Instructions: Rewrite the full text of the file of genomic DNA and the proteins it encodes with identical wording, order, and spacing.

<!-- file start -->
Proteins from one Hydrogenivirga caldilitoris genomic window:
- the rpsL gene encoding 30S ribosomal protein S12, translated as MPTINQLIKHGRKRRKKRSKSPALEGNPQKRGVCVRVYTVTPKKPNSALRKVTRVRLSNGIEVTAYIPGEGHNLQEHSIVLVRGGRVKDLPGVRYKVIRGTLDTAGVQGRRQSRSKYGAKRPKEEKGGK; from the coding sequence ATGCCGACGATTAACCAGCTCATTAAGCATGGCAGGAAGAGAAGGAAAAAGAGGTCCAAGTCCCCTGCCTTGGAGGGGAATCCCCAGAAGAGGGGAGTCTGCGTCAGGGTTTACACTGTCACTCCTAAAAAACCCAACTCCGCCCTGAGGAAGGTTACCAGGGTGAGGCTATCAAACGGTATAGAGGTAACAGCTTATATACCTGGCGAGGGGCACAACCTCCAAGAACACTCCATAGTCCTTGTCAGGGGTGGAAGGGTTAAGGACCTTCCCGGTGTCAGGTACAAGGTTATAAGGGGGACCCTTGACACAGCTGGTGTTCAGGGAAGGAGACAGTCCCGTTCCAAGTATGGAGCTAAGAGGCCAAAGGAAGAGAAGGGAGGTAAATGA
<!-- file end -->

Proteins from one Hydrogenivirga caldilitoris genomic window:
- the rpsL gene encoding 30S ribosomal protein S12, translated as MPTINQLIKHGRKRRKKRSKSPALEGNPQKRGVCVRVYTVTPKKPNSALRKVTRVRLSNGIEVTAYIPGEGHNLQEHSIVLVRGGRVKDLPGVRYKVIRGTLDTAGVQGRRQSRSKYGAKRPKEEKGGK; from the coding sequence ATGCCGACGATTAACCAGCTCATTAAGCATGGCAGGAAGAGAAGGAAAAAGAGGTCCAAGTCCCCTGCCTTGGAGGGGAATCCCCAGAAGAGGGGAGTCTGCGTCAGGGTTTACACTGTCACTCCTAAAAAACCCAACTCCGCCCTGAGGAAGGTTACCAGGGTGAGGCTATCAAACGGTATAGAGGTAACAGCTTATATACCTGGCGAGGGGCACAACCTCCAAGAACACTCCATAGTCCTTGTCAGGGGTGGAAGGGTTAAGGACCTTCCCGGTGTCAGGTACAAGGTTATAAGGGGGACCCTTGACACAGCTGGTGTTCAGGGAAGGAGACAGTCCCGTTCCAAGTATGGAGCTAAGAGGCCAAAGGAAGAGAAGGGAGGTAAATGA